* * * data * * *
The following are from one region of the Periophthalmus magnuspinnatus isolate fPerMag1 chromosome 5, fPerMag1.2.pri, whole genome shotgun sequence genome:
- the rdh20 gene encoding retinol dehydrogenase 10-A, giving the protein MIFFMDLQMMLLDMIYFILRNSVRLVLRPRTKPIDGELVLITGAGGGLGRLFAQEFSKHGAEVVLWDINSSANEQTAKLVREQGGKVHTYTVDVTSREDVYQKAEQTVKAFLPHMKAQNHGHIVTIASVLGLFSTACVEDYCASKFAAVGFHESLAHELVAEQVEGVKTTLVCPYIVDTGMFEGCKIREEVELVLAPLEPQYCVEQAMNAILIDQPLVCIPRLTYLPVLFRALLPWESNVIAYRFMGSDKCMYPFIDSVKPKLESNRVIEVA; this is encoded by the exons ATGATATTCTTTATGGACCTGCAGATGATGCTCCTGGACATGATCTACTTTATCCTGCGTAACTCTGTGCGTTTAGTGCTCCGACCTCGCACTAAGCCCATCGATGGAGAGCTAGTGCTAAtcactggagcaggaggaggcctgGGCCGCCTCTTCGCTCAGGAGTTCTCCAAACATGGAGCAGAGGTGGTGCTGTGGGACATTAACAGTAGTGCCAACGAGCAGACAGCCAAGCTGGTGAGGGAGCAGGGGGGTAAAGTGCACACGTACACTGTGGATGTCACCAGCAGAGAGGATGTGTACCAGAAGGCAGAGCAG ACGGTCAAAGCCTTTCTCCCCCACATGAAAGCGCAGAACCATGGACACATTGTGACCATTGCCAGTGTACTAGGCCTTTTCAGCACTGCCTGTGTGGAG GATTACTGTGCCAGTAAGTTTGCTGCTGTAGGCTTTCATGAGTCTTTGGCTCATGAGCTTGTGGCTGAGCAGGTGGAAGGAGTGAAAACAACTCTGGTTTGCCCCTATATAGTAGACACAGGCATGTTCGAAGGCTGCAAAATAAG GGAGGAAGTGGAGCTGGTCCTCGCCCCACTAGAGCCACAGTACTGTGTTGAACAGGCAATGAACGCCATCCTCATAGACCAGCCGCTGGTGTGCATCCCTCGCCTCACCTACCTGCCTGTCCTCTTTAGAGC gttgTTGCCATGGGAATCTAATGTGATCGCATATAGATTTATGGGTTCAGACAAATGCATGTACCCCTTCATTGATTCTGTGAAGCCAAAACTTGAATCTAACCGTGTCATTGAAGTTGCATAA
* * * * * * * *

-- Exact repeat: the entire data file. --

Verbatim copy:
The following are from one region of the Periophthalmus magnuspinnatus isolate fPerMag1 chromosome 5, fPerMag1.2.pri, whole genome shotgun sequence genome:
- the rdh20 gene encoding retinol dehydrogenase 10-A, giving the protein MIFFMDLQMMLLDMIYFILRNSVRLVLRPRTKPIDGELVLITGAGGGLGRLFAQEFSKHGAEVVLWDINSSANEQTAKLVREQGGKVHTYTVDVTSREDVYQKAEQTVKAFLPHMKAQNHGHIVTIASVLGLFSTACVEDYCASKFAAVGFHESLAHELVAEQVEGVKTTLVCPYIVDTGMFEGCKIREEVELVLAPLEPQYCVEQAMNAILIDQPLVCIPRLTYLPVLFRALLPWESNVIAYRFMGSDKCMYPFIDSVKPKLESNRVIEVA; this is encoded by the exons ATGATATTCTTTATGGACCTGCAGATGATGCTCCTGGACATGATCTACTTTATCCTGCGTAACTCTGTGCGTTTAGTGCTCCGACCTCGCACTAAGCCCATCGATGGAGAGCTAGTGCTAAtcactggagcaggaggaggcctgGGCCGCCTCTTCGCTCAGGAGTTCTCCAAACATGGAGCAGAGGTGGTGCTGTGGGACATTAACAGTAGTGCCAACGAGCAGACAGCCAAGCTGGTGAGGGAGCAGGGGGGTAAAGTGCACACGTACACTGTGGATGTCACCAGCAGAGAGGATGTGTACCAGAAGGCAGAGCAG ACGGTCAAAGCCTTTCTCCCCCACATGAAAGCGCAGAACCATGGACACATTGTGACCATTGCCAGTGTACTAGGCCTTTTCAGCACTGCCTGTGTGGAG GATTACTGTGCCAGTAAGTTTGCTGCTGTAGGCTTTCATGAGTCTTTGGCTCATGAGCTTGTGGCTGAGCAGGTGGAAGGAGTGAAAACAACTCTGGTTTGCCCCTATATAGTAGACACAGGCATGTTCGAAGGCTGCAAAATAAG GGAGGAAGTGGAGCTGGTCCTCGCCCCACTAGAGCCACAGTACTGTGTTGAACAGGCAATGAACGCCATCCTCATAGACCAGCCGCTGGTGTGCATCCCTCGCCTCACCTACCTGCCTGTCCTCTTTAGAGC gttgTTGCCATGGGAATCTAATGTGATCGCATATAGATTTATGGGTTCAGACAAATGCATGTACCCCTTCATTGATTCTGTGAAGCCAAAACTTGAATCTAACCGTGTCATTGAAGTTGCATAA